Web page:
Dr Sally LK Garden (mezzo-soprano and musicologist) was born in Angus, north east Scotland, and was educated at the Universities of Aberdeen, Heriot-Watt, and Edinburgh. Performing under the banner ‘Mons Graupius’ (a playful borrowing from Tacitus!), her portfolio includes international collaborations, festival appearances, concert promotion, publishing, editing, recording, new media work, and composition. Best known for her interpretations of Scottish and Scandinavian art song, she has given recitals in concert halls, castles and kirks all over Scotland, appeared in island and mountain-top venues in Norway, and enjoyed the honour of performing at Grieg’s villa, Troldhaugen. Her formal postings and affiliations include work on The Music of Scotland publishing project at the University of Glasgow, three years as Historical Musician in Residence at the Wighton Heritage Centre, Dundee, and an Honorary Research Fellowship at the Centre for Scandinavian Studies, University of Aberdeen. She is currently a member of the Walter Scott Minstrelsy Project (JGU), working on classical settings associated with the Minstrelsy of the Scottish Borders.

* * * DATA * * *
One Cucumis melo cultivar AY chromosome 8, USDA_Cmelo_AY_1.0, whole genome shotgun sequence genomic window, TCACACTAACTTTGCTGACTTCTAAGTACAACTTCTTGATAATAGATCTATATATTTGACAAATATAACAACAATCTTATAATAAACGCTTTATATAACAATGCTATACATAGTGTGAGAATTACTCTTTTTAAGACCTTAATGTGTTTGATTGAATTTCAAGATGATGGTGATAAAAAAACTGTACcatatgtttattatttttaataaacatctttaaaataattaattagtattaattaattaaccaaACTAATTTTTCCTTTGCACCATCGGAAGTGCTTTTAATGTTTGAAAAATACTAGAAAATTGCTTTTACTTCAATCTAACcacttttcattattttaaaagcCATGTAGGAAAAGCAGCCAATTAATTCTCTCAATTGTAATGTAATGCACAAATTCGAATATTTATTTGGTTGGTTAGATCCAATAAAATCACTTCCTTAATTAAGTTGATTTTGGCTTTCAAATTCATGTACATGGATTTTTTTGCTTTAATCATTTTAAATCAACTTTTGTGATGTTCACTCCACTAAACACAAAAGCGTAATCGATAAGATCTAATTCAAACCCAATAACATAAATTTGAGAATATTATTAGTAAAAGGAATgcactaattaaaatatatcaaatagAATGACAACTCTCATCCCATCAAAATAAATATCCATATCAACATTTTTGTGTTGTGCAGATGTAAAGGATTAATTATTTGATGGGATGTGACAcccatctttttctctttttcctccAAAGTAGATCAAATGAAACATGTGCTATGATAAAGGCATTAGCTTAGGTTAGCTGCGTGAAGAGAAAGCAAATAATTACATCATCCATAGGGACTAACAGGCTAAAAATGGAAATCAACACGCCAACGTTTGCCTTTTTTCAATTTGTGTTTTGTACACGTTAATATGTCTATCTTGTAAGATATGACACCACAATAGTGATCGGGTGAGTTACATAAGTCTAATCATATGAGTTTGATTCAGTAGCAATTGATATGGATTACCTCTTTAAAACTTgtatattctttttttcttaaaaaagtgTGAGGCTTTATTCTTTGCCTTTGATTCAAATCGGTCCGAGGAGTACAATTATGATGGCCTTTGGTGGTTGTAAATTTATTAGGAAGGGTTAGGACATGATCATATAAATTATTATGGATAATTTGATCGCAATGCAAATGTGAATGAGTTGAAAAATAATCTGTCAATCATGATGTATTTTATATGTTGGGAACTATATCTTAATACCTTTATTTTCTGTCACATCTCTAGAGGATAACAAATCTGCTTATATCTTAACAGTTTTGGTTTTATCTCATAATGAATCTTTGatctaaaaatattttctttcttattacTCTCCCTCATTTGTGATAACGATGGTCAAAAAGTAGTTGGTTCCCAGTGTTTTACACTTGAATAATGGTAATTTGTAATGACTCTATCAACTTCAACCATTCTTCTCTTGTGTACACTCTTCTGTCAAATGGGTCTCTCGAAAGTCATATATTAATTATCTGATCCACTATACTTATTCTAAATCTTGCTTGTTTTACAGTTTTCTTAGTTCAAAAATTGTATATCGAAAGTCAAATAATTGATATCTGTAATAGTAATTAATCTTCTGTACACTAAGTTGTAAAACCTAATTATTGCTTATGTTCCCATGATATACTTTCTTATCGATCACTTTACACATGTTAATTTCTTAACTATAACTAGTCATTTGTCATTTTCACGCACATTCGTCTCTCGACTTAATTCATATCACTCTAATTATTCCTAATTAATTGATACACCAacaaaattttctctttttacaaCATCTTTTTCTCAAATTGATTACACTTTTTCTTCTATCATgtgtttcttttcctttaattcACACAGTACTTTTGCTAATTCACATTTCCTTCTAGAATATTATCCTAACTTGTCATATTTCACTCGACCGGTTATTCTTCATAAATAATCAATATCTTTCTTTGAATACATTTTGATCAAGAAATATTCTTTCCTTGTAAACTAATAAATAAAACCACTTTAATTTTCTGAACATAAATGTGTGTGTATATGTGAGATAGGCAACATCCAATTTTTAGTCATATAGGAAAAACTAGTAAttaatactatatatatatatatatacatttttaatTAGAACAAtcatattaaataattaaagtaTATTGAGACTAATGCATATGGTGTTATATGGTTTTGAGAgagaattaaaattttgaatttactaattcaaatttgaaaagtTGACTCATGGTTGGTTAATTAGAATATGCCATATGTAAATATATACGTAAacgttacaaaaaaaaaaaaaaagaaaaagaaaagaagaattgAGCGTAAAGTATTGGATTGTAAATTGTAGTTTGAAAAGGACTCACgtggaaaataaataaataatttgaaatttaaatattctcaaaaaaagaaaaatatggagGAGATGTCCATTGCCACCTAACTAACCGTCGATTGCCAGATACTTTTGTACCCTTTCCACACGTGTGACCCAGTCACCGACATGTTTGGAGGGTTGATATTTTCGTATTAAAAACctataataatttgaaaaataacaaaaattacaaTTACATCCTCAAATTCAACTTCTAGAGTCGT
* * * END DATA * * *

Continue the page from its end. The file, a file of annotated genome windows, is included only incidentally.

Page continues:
Tuesday, 12 January 2021: Reading Scotland with Dr Wolfgang Funk
Artful Connections – Ways of Looking at/in Ali Smith’s How to Be Both
In this presentation Dr Wolfgang Funk will talk and think about one of the most intriguing novels of the 21st century – Ali Smith’s How To Be Both. After briefly introducing the author and her various claims to literary fame, he will try to offer a reading of the novel which focuses of two central issues: First he wanst to think about the unusual narrative situation in the book, which interlinks two apparently free-standing storylines – one set in Renaissance Italy, the other in contemporary Britain – while leaving the reader ultimately free to draw their own connections between them. Having thus established the topic of connectivity, which he will briefly situate in an aesthetics of (post-)postmodernism, he will then shift the focus to the role of art in the novel, arguing that the incorporation of various kinds of art(works) both in storylines and in the layout and design of the book facilitates an innovative form of connection, between author, text and novel, but also between the ‘sister arts’ of literature and painting.
Dr Wolfgang Funk